December 22 2014 Latest news:
Thursday, April 17, 2014
Critics have consistently made the point that Lowestoft lacks a vision for a prosperous future with claims that its transport system and infrastructure are failing the town.
But now the town is on the cusp of an economic and social boom thanks to a set of schemes which are gathering momentum.
This week saw 220 people attend the Lowestoft Conference in which the benefits of an area action plan to regenerate the Lake Lothing area by creating 1,000 jobs and building 1,500 homes in 11 years’ time and a proposal to build a new river crossing were explained.
And the conference, at Lowestoft Sixth Form College, heard how the town was poised to take advantage of the offshore industry, especially the East Anglia Array wind farm, and from funding grants available from the New Anglia Local Enterprise Partnership to support businesses in Lowestoft.
But as council leaders Colin Law and Mark Bee, Waveney MP Peter Aldous and partnership chairman Mark Pendlington claimed Lowestoft had a bright future, the question still remained at the conference – is anything actually being done to help the town or is it all talk?
The area action plan for Lake Lothing has been adopted by Waveney District Council and although it has been criticised in some quarters, the scheme is taking shape.
It will see the former Sanyo television factory site have hundreds of homes built on it in a £2.4m deal, new businesses such as a JD Wetherspoon pub are moving to Peto Square and South Quay area, and in February it was revealed plans to build the East of England Park leisure site on under-used land between the North Denes sea wall and Ness Point were progressing well.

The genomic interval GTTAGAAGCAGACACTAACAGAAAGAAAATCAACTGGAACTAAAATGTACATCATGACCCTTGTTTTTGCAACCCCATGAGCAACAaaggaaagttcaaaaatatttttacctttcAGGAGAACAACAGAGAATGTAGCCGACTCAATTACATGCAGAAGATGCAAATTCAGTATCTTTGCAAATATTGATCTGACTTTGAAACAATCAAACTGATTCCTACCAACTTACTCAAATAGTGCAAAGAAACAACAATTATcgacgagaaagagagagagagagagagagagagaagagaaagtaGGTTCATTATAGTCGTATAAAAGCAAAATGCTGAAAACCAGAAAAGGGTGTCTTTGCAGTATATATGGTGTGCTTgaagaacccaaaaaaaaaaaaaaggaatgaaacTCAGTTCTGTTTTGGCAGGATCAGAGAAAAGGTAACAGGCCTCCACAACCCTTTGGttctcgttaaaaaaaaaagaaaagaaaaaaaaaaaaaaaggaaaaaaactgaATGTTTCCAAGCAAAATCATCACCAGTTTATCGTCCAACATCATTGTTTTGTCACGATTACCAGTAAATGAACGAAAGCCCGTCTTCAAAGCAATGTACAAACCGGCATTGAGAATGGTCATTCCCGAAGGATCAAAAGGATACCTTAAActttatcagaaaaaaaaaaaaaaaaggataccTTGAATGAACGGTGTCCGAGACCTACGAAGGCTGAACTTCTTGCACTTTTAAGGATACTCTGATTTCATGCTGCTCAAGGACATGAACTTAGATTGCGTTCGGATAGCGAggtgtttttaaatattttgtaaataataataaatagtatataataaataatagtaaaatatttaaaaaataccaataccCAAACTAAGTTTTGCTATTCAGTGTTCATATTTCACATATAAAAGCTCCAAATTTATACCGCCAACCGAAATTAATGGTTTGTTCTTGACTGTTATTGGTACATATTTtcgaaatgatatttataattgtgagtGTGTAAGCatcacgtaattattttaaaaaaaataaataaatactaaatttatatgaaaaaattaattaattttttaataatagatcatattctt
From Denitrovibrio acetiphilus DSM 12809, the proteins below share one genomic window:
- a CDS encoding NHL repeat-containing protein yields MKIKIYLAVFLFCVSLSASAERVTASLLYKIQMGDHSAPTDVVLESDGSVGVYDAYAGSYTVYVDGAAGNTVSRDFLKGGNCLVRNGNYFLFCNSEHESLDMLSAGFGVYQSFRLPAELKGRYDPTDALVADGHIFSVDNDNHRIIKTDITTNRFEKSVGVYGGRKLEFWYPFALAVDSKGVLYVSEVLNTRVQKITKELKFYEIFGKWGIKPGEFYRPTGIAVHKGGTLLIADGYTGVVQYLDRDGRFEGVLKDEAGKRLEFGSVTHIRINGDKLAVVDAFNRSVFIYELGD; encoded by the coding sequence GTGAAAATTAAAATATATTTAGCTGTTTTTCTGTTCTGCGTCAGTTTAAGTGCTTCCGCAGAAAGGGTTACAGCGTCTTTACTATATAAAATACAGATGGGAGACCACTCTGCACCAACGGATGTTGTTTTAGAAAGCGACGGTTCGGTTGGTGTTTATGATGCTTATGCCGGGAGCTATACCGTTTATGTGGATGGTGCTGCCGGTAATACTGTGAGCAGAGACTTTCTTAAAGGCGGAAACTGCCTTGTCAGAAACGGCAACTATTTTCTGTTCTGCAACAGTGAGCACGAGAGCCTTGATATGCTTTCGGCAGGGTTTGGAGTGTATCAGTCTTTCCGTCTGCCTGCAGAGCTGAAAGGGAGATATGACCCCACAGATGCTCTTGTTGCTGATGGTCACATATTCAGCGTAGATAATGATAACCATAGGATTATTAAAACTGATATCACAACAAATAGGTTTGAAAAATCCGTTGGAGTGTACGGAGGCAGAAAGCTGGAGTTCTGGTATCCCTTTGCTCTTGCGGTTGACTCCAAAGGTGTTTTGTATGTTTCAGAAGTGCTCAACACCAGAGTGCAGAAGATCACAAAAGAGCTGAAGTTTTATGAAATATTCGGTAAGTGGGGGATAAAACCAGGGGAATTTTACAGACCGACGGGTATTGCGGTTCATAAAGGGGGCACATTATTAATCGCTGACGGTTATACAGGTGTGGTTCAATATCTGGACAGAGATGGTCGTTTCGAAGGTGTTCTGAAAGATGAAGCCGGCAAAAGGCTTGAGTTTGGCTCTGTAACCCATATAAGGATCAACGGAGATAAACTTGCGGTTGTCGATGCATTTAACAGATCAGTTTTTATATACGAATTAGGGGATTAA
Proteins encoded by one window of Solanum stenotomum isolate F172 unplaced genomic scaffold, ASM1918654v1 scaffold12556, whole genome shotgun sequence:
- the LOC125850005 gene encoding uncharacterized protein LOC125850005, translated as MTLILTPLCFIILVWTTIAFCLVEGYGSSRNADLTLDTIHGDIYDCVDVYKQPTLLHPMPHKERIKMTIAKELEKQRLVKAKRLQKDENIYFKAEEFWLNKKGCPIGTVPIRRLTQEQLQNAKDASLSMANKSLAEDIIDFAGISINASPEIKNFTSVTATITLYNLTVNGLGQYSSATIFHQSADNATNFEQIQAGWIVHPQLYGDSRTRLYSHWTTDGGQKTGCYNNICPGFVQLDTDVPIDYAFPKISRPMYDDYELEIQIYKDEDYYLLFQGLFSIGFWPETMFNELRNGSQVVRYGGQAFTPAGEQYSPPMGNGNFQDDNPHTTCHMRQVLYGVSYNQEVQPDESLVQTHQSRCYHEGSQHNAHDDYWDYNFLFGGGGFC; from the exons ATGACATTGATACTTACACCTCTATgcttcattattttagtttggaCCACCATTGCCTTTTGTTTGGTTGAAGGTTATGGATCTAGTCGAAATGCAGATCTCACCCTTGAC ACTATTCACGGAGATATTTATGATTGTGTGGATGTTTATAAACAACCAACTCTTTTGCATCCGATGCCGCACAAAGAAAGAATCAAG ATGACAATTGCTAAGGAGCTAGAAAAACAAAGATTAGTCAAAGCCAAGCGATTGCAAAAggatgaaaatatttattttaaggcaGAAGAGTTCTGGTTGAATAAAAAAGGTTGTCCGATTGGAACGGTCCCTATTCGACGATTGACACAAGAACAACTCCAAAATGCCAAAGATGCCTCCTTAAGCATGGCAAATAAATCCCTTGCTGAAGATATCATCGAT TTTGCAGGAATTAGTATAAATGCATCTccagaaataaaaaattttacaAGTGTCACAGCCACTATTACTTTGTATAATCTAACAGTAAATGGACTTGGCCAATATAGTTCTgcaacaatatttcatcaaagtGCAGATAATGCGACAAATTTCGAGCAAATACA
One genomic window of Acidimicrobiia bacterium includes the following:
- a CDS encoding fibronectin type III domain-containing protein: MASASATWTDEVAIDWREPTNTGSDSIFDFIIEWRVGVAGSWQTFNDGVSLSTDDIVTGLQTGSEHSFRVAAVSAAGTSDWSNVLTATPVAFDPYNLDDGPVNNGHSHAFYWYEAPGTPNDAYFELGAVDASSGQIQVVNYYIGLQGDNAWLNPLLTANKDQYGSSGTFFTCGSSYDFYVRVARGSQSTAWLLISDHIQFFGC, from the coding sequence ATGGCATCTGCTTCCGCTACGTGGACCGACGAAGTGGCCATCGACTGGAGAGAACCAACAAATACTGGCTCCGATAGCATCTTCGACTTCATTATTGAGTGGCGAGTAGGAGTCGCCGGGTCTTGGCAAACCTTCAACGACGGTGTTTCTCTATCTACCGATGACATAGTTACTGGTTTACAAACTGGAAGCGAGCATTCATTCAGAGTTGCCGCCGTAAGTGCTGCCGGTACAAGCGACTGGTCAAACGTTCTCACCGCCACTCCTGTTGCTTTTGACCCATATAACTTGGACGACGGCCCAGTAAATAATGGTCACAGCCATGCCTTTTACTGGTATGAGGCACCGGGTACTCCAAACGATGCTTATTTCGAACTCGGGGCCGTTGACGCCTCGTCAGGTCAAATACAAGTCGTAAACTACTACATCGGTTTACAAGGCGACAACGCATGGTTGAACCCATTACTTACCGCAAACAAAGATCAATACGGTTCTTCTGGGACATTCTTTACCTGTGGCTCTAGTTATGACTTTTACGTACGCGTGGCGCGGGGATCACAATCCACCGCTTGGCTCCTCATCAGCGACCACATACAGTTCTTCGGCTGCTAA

Ambitious plans to build up to 850 homes on Kirkley waterfront have also been lodged by Kent-based Cardy Construction.
The cost of the area action plan relies on the private sector and Mr Law, leader of Waveney District Council, told the conference there had been a “tremendous interest” from companies to invest in other land earmarked for the action plan.
Mr Law also said the part of the area action plan focusing on the energy sector, the PowerPark, would start to reap benefits as the East Anglia Array wind farm contracts would start to be awarded in 2015/16
He added: “I believe that this is a town heading in the right direction. We are laying the foundations of prosperity in the wake of some terribly difficult years for the town.”
The conference also saw the bugbear of Lowestoft’s poor transport infrastructure raised – with calls for a new crossing over Lake Lothing and improvements to Oulton Broad North station.
Mr Bee, leader of Suffolk County Council, said his authority had commissioned a feasibility study into three possible options for a new crossing to help ease the town’s seemingly endless congestion woes – although no funding has been secured.
The councils are also in discussions with Network Rail to see if the rail company’s plans to improve the level crossing at Oulton Broad North station to solve long-standing traffic snarl-ups could be speeded up.
Mr Bee stressed how Suffolk’s Better Broadband project would benefit existing businesses and ones moving into the town, with one firm already enjoying broadband speeds of 330 megabits per second.
He said: “The planets are now aligned in Lowestoft’s favour. It is now time we all talked up Lowestoft. I think it is in a great position to take advantage of the opportunities that are set to come its way.”
Mr Pendlington highlighted how his partnership’s strategic economic plan to draw in £500m of funding in the next six years to create tens of thousands of jobs in Suffolk and Norfolk would help in the town, while businesses can apply for support grants starting from £5,000.
Mr Pendlington said: “There is a spirit of ambition here in Lowestoft now. There is a great collaboration between the councils, Peter Aldous MP, the partnership and residents.”
Mr Aldous said he was pleased to see how the town’s high schools were “fully engaged and focused on the importance of renewable energy to the future of their town” and the sixth form college and Lowestoft College were also focused on the same sector.
Do you think Lowestoft will reap the benefits of the wide-ranging area action plan and the energy sector? Email firstname.lastname@example.org
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